Apple Stock Slips As Key China iPhone Factory Hit By Covid Outbreak Reports

Apple  (AAPL)  shares slipped lower Monday amid concerns that iPhone output from a key factory in China could be curtailed by Beijing’s strict ‘zero Covid’ health policies.

Foxconn, a key Apple assembler responsible for around 70% of the tech giant’s iPhone shipments, said Sunday it is working towards establishing back-up production facilities to compensate for lost output in Zhengzhou, a 200,000-person factory, amid reports of workers fleeing that city’s recent Covid restrictions and suggestions of a surge in onsite infections.

The Taiwan based company, however, stated that reports of 20,000 infections at the Zhengzhou were false. 

Reuters reported Monday that November production in Zhengzhou could fall by as much as 30%, with plans for a boost in output in Foxconn’s Shenzen factory to mitigate the slump now underway.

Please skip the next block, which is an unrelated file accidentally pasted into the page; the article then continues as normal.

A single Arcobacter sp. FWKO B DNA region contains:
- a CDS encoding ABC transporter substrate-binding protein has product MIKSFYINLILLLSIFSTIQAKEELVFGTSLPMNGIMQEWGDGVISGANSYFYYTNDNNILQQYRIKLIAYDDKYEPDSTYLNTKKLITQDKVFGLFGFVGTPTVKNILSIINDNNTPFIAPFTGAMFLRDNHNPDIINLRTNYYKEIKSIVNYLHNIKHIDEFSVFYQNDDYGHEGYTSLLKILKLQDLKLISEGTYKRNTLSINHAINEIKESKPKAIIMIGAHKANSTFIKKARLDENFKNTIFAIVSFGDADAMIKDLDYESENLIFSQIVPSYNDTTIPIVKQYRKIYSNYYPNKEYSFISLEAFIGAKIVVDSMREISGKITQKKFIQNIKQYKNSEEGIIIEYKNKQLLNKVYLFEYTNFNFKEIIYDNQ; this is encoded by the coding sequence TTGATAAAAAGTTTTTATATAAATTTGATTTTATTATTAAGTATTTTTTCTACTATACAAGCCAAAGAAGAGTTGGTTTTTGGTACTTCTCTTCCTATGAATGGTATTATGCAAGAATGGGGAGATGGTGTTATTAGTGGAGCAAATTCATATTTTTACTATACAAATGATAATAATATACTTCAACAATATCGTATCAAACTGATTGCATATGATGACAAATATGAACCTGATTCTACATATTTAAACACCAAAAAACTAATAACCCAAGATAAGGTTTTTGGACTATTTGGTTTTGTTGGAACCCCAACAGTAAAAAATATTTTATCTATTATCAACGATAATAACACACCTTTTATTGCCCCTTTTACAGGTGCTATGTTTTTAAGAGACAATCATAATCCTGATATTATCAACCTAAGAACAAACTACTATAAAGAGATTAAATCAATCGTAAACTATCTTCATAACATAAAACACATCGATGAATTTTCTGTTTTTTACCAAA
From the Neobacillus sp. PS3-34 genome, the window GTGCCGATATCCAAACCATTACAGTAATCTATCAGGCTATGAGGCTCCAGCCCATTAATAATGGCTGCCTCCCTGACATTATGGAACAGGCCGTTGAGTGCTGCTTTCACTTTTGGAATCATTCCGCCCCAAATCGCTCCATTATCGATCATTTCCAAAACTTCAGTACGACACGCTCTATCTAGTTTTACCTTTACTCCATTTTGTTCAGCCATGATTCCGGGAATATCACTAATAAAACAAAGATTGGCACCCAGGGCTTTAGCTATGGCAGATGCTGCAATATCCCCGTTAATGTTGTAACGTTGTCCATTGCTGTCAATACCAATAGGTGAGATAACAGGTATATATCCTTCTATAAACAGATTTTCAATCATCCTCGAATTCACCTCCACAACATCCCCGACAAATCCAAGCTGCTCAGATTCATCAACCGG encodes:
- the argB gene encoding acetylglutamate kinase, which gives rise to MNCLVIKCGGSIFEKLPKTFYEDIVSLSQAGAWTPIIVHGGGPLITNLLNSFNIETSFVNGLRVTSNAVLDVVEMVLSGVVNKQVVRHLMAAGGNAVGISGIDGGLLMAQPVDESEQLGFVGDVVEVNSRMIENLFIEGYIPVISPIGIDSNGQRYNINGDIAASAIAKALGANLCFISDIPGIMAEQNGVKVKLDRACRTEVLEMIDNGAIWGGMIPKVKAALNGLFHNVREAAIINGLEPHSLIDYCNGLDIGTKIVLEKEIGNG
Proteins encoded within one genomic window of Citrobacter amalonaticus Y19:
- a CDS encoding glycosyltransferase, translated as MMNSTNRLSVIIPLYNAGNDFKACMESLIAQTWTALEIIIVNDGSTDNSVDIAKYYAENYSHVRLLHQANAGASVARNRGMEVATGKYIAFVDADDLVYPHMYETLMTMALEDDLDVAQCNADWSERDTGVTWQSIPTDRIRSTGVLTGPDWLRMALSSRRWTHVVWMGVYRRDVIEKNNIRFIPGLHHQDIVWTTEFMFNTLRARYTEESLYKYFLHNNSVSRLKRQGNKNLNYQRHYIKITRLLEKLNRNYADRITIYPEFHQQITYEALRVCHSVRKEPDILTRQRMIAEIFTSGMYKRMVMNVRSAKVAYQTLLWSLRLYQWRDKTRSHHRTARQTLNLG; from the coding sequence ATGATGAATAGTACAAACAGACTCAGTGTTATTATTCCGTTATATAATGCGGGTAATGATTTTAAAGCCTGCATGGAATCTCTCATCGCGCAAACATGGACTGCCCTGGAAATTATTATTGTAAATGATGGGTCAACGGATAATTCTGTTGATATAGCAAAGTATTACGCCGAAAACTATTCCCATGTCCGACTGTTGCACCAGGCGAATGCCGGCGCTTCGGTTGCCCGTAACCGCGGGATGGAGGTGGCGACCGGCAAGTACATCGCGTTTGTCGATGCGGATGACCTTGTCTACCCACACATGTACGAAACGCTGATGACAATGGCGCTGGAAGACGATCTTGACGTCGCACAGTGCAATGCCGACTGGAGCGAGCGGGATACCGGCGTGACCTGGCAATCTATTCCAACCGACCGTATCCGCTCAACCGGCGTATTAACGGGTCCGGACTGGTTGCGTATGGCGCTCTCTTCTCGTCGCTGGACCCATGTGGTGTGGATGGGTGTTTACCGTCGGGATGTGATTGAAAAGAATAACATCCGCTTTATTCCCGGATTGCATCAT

Apple CEO Tim Cook said last week that iPhone demand has remained healthy, but noted that supply constraints for both the 14 Pro and the 14 Pro Max continued to persist heading into the key holiday season.

Apple shares, which has their best single-day session in more than two years Friday, surging more than 7.5%, were marked 0.5% lower in pre-market trading to indicate an opening bell price of $154.97 each.

Last week, Apple said iPhone revenues rose 9.6% from last year to $42.62 billion over the three months ending in September, missing the $43.2 billion Street forecast. Overall revenues, however, rose 2% from last year to an all-time high of $90.15 billion, helping Apple to a better-than-expected four quarter earnings tally of $1.29 per share.

“We did better than we anticipated, in spite of the fact that foreign exchange was a significant negative for us,” CFO Luca Maestri said, noting that December quarter sales would suffer a a 10 percentage point year-on-year impact from the surging U.S. dollar.

The world’s biggest tech company also said holiday quarter revenues would slow from September levels, citing in part a 10 percentage point year-on-year impact from the surging U.S. dollar, which is trading near 20-year highs against its global peers.

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